Traditionally, fish has been thought of as a 'brain food', though this is in fact wrong. A couple of chemists from the 1800s thought that intelligence was increased by eating phosphorous, which fish has a lot of. That turned out to be false, but the myth stuck, because people never look into this sort of stuff.

I guess people need to eat more fish.

Ever Wonder Why? By Douglas B. Smith

Late 21st-Century Slang for a book.

Yes, in the future "books" will be rare and expensive; electronic media will take over our free time and our schools; "brain food" becomes strictly an eccentric hobby. Nobody will write for books anymore; but Classics and some best-sellers, if the make enough money, will be ported over to paper for those crazy brain-food collectors and sold at specialty stores for a hundred bucks a pop. Since libraries aren't useful anymore (their information store is too static), the cities will use the opportunity to sell the books for outrageous prices and repair some of the monetary damage done by having a stupid library in the first place.

Oh, and all books that are sold these days are sold with plain blue covers only, due to the uncertain and uncensored nature of their content. I mean, what if I picked up a brain-food from, say, the nineties? It might still say things like "hispanic", "libido" or even "charity"! Can you imagine a child seeing that?!

(dictated to me by a very drunk-looking Ghost of Christmas Yet To Come.)

If your brain is working overtime and your creativity is starting to wear thin, consider what you're eating and drinking. Both activities have a remarkable influence on creativity, stress handling, and overall brain function. Here are a dozen things to consider ingesting beyond a cup of coffee when you're trying to get your mental muse in gear, especially during National Novel Writing Month.

  1. Water
    Starting off with what to drink, we'll begin with something that makes up around 80% of your brain. Making sure you're hydrated can boost mental flexibility by 14% (and it's the least expensive on this list!)
  2. Green Tea
    Besides a jolt of caffeine, green tea has an amino acid called theanine that can reduce creativity crashing.
  3. Alcohol
    There's a reason why so many writers drank alcohol, and it wasn't always talking to their publisher. Alcohol reduces executive thinking, relaxes the body, and is known to increase creative thinking. The problem is you shouldn't drink it while driving or in excess, so no going to any NaNoWriMo write-ins with a jug of moonshine.
  4. Fish, especially non-farmed Salmon
    The amino acids and Omega-3 oils help to increase the size of the hippocampus. Fish is brain food, so it makes a good meal and can build the gray matter. Try not to get fried fish though, as that can decrease the good stuff and add calories.
  5. Egg Yolks
    Egg yolks contain choline, a nutrient that is crucial to creating some neurotransmitters that boost memory and brain speed. Yolks also have a good dose of Omega-3 oils.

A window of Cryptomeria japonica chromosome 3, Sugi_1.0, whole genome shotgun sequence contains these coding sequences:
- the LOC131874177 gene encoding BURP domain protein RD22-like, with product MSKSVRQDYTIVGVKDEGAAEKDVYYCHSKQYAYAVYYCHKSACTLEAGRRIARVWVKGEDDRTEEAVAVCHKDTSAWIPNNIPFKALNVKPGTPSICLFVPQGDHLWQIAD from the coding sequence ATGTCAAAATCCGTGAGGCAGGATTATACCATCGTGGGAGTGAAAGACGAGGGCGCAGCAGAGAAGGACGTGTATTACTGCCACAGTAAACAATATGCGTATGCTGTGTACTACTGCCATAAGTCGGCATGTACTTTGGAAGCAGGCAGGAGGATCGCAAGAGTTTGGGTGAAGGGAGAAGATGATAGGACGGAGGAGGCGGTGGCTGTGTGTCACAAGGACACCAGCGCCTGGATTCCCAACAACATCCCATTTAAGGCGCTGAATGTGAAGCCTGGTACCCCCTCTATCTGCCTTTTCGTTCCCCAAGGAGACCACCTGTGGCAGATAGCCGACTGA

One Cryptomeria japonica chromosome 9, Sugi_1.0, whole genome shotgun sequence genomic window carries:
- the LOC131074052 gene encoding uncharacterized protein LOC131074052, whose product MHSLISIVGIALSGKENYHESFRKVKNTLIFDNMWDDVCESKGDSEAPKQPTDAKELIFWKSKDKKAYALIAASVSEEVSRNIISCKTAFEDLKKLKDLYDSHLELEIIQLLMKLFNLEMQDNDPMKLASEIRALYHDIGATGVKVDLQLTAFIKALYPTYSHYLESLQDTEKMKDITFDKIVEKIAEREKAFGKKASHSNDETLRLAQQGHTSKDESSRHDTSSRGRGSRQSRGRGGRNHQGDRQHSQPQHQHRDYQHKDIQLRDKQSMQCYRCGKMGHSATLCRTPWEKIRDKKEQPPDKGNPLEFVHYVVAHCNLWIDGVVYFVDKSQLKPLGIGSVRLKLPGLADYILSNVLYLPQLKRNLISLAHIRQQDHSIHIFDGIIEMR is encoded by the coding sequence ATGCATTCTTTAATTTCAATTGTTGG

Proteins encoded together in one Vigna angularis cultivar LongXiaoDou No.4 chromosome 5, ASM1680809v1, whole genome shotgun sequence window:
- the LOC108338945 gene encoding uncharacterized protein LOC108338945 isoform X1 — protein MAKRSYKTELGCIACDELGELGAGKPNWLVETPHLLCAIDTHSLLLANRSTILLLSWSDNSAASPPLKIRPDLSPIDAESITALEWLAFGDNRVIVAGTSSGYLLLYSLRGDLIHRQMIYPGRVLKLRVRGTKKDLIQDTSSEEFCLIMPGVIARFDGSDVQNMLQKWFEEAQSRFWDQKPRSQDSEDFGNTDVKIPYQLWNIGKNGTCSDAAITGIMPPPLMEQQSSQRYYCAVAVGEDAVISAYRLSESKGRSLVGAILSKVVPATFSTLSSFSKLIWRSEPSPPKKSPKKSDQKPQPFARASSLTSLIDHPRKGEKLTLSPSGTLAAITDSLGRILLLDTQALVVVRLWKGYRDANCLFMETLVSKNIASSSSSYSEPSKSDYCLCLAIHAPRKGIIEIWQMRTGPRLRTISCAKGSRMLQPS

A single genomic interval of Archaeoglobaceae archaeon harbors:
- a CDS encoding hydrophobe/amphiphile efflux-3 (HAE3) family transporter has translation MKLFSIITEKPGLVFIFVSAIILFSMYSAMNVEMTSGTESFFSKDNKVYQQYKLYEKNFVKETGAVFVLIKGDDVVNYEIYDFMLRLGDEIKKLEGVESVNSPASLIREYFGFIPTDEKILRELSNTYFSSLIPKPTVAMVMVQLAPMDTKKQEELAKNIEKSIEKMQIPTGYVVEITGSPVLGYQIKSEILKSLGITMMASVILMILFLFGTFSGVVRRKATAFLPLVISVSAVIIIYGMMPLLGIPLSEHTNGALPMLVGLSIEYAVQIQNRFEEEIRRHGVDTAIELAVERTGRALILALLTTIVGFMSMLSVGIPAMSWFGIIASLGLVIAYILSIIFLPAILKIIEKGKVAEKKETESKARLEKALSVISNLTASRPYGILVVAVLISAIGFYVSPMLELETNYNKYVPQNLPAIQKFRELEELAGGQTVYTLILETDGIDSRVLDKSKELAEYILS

6. Popcorn
    Popcorn is a good snack unless you soak it in the tasty but not healthy stuff like heavy salt, butter, oils, or ranch. My favorite was popcorn dipped in yellow mustard (sounds weird, but is surprisingly delicious and addicting.) Whole grains help regulate glucose, and the additional B6 and B12 vitamins can boost concentration.
  7. Pumpkin Seeds
    Halloween is over and you've made a pile of pumpkin seeds in the oven? Good for you! (If not, add it to your list for next year's NaNoWriMo!) Pumpkin seeds make a great snack because they contain zinc, an essential mineral that boosts memory and critical thinking. For some folks, they can also act as an anti-depressant and boost your mood.
  8. Berries
    Berries are brain food, plus they're tasty and healthy for you. Some of them, like the tiny blueberry, have lots of antioxidants. Berries have nutrients to help maintain communication between brain cells and to promote survival and growth of new neurons.
  9. Seaweed
    Seaweed-based snacks (or even a meal of sushi) contains tyrosine, a nutrient that promotes abstract thinking.
  10. Avocados
    Avocados or dips like guacamole enhances blood flow and oxygen to the brain, so feel free to order up a delicious bowl to share with your writing buddies.
  11. Walnuts
    Since walnuts look like miniature brains already, you shouldn't be surprised to see them here. They contain lots of neuroprotective compounds like melatonin, antioxidants, and those familiar Omega-3 oils. Studies show they increase cognitive performance and inferential reasoning skills.
  12. Dark Chocolate
    I saved my favorite for last. Dark chocolate contains flavanol, a nutrient that increases the blood flow to the brain by dilating blood vessels. There's also a little jolt of caffeine and the mineral magnesium, which releases serotonin and endorphins.

Iron Noder 2017

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